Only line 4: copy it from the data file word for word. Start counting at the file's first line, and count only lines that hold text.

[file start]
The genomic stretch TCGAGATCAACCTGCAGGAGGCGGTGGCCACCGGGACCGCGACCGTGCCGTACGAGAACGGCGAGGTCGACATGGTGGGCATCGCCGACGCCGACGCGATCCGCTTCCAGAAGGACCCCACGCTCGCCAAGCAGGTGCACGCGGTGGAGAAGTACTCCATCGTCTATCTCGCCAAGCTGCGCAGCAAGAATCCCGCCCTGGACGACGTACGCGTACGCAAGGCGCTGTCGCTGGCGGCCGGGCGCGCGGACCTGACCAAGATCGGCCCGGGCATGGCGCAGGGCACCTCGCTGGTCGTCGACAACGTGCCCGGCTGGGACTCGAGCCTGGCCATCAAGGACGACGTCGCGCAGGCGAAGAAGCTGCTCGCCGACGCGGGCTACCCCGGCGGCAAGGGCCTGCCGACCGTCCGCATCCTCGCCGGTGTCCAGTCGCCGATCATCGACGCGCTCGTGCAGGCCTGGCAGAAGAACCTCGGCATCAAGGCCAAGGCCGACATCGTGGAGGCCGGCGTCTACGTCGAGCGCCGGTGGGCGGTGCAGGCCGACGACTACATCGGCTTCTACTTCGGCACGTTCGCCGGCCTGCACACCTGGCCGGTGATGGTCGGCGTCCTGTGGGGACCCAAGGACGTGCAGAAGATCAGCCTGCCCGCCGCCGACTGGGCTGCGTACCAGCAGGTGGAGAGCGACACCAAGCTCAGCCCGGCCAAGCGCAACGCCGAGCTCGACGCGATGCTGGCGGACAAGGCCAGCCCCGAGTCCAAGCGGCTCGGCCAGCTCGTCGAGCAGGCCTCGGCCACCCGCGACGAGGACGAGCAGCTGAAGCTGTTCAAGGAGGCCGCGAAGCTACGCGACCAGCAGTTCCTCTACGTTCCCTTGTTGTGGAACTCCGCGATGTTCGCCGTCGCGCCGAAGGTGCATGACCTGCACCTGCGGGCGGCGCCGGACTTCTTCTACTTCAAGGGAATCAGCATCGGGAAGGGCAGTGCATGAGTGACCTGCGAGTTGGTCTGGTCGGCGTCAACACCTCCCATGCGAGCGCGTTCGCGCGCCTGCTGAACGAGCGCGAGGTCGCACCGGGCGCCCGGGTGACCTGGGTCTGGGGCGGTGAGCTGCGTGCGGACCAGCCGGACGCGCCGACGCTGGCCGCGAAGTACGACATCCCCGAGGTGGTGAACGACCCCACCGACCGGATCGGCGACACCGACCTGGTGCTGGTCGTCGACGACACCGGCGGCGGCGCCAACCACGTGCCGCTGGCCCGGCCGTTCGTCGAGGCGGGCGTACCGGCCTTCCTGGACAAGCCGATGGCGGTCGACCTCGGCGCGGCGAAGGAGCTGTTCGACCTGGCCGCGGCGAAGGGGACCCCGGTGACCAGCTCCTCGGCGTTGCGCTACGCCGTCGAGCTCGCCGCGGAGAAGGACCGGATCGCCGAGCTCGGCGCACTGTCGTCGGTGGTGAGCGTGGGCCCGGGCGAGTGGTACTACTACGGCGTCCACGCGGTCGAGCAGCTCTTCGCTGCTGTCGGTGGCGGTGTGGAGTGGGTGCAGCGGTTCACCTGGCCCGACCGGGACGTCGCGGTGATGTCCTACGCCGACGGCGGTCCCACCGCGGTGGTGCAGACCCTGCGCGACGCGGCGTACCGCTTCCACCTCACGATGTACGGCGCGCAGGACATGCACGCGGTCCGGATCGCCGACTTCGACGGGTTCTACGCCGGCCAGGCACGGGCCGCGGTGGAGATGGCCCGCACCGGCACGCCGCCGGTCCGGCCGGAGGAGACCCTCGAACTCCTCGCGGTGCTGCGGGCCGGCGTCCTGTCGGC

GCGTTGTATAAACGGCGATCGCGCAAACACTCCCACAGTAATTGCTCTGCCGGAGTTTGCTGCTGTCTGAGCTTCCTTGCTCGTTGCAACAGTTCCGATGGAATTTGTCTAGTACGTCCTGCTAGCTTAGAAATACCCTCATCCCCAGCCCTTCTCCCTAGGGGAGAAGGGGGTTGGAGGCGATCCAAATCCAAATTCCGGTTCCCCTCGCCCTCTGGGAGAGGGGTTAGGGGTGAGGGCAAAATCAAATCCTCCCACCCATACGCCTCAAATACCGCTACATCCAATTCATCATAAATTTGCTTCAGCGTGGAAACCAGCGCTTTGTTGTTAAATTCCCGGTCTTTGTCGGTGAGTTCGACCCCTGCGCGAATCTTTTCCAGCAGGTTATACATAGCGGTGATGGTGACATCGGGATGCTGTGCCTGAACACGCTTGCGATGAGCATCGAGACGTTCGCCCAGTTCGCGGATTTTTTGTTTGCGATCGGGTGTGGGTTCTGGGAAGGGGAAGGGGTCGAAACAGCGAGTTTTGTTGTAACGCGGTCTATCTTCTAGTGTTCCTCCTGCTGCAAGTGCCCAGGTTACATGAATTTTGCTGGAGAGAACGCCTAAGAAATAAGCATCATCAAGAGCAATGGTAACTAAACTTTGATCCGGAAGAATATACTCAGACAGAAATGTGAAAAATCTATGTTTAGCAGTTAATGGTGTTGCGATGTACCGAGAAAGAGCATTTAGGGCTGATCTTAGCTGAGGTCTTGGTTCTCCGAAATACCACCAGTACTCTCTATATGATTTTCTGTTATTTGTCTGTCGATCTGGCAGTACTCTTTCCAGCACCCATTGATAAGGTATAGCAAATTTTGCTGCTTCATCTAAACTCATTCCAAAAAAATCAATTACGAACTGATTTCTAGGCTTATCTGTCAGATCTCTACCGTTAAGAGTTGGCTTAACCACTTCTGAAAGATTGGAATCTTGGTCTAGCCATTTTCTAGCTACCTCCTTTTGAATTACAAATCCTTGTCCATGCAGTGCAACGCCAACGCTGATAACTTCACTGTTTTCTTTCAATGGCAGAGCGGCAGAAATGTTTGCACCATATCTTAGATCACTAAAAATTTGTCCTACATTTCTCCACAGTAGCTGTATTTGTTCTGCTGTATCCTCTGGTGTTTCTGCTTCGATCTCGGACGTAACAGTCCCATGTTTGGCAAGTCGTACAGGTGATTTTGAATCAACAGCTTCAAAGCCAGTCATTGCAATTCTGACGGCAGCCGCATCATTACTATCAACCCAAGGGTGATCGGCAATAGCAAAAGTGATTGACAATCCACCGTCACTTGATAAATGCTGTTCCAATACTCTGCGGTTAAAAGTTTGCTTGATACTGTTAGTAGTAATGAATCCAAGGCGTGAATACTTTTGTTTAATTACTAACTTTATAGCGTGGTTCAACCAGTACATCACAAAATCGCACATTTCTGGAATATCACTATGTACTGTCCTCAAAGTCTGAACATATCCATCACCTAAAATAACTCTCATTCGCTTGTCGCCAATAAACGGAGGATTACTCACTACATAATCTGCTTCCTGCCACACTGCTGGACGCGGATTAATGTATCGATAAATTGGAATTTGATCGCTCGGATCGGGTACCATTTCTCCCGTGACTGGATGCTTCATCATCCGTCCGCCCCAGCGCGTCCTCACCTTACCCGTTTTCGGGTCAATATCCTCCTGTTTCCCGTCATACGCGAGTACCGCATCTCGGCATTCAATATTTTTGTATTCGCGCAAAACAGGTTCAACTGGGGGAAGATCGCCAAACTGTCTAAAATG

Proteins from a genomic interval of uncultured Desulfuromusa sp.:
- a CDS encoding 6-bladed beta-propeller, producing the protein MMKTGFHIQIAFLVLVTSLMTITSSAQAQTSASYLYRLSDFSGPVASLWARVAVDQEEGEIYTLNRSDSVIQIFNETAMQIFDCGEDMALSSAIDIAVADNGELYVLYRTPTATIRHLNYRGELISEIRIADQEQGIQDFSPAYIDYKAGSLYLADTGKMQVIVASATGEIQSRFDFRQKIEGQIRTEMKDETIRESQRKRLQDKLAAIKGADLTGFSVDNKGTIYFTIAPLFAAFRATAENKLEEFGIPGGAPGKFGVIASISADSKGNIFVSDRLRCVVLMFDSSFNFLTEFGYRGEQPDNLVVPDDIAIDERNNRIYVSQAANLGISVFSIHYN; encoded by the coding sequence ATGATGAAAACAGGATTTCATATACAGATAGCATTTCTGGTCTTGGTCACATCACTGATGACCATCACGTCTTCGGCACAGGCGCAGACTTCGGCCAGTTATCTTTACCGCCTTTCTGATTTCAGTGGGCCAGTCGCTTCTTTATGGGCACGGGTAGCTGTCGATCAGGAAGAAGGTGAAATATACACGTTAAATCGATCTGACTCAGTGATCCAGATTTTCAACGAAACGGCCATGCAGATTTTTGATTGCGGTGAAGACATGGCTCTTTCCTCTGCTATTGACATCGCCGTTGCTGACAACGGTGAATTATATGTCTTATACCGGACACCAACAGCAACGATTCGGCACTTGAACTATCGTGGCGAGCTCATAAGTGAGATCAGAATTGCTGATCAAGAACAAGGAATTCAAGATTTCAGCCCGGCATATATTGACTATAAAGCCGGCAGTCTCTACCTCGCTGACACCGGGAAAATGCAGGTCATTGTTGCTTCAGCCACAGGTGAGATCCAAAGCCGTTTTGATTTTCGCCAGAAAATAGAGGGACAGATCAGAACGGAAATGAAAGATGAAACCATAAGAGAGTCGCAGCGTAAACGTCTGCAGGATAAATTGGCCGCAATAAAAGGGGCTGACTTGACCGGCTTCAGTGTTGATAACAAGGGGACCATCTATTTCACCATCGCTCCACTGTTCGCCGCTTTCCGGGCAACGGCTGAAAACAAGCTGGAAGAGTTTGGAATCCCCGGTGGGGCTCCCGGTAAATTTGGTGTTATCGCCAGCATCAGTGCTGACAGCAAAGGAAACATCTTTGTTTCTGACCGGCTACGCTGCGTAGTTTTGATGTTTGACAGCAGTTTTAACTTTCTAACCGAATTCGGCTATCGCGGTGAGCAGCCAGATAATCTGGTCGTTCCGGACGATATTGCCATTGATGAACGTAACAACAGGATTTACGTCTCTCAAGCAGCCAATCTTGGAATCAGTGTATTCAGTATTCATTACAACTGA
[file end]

- a CDS encoding 6-bladed beta-propeller, producing the protein MMKTGFHIQIAFLVLVTSLMTITSSAQAQTSASYLYRLSDFSGPVASLWARVAVDQEEGEIYTLNRSDSVIQIFNETAMQIFDCGEDMALSSAIDIAVADNGELYVLYRTPTATIRHLNYRGELISEIRIADQEQGIQDFSPAYIDYKAGSLYLADTGKMQVIVASATGEIQSRFDFRQKIEGQIRTEMKDETIRESQRKRLQDKLAAIKGADLTGFSVDNKGTIYFTIAPLFAAFRATAENKLEEFGIPGGAPGKFGVIASISADSKGNIFVSDRLRCVVLMFDSSFNFLTEFGYRGEQPDNLVVPDDIAIDERNNRIYVSQAANLGISVFSIHYN; encoded by the coding sequence ATGATGAAAACAGGATTTCATATACAGATAGCATTTCTGGTCTTGGTCACATCACTGATGACCATCACGTCTTCGGCACAGGCGCAGACTTCGGCCAGTTATCTTTACCGCCTTTCTGATTTCAGTGGGCCAGTCGCTTCTTTATGGGCACGGGTAGCTGTCGATCAGGAAGAAGGTGAAATATACACGTTAAATCGATCTGACTCAGTGATCCAGATTTTCAACGAAACGGCCATGCAGATTTTTGATTGCGGTGAAGACATGGCTCTTTCCTCTGCTATTGACATCGCCGTTGCTGACAACGGTGAATTATATGTCTTATACCGGACACCAACAGCAACGATTCGGCACTTGAACTATCGTGGCGAGCTCATAAGTGAGATCAGAATTGCTGATCAAGAACAAGGAATTCAAGATTTCAGCCCGGCATATATTGACTATAAAGCCGGCAGTCTCTACCTCGCTGACACCGGGAAAATGCAGGTCATTGTTGCTTCAGCCACAGGTGAGATCCAAAGCCGTTTTGATTTTCGCCAGAAAATAGAGGGACAGATCAGAACGGAAATGAAAGATGAAACCATAAGAGAGTCGCAGCGTAAACGTCTGCAGGATAAATTGGCCGCAATAAAAGGGGCTGACTTGACCGGCTTCAGTGTTGATAACAAGGGGACCATCTATTTCACCATCGCTCCACTGTTCGCCGCTTTCCGGGCAACGGCTGAAAACAAGCTGGAAGAGTTTGGAATCCCCGGTGGGGCTCCCGGTAAATTTGGTGTTATCGCCAGCATCAGTGCTGACAGCAAAGGAAACATCTTTGTTTCTGACCGGCTACGCTGCGTAGTTTTGATGTTTGACAGCAGTTTTAACTTTCTAACCGAATTCGGCTATCGCGGTGAGCAGCCAGATAATCTGGTCGTTCCGGACGATATTGCCATTGATGAACGTAACAACAGGATTTACGTCTCTCAAGCAGCCAATCTTGGAATCAGTGTATTCAGTATTCATTACAACTGA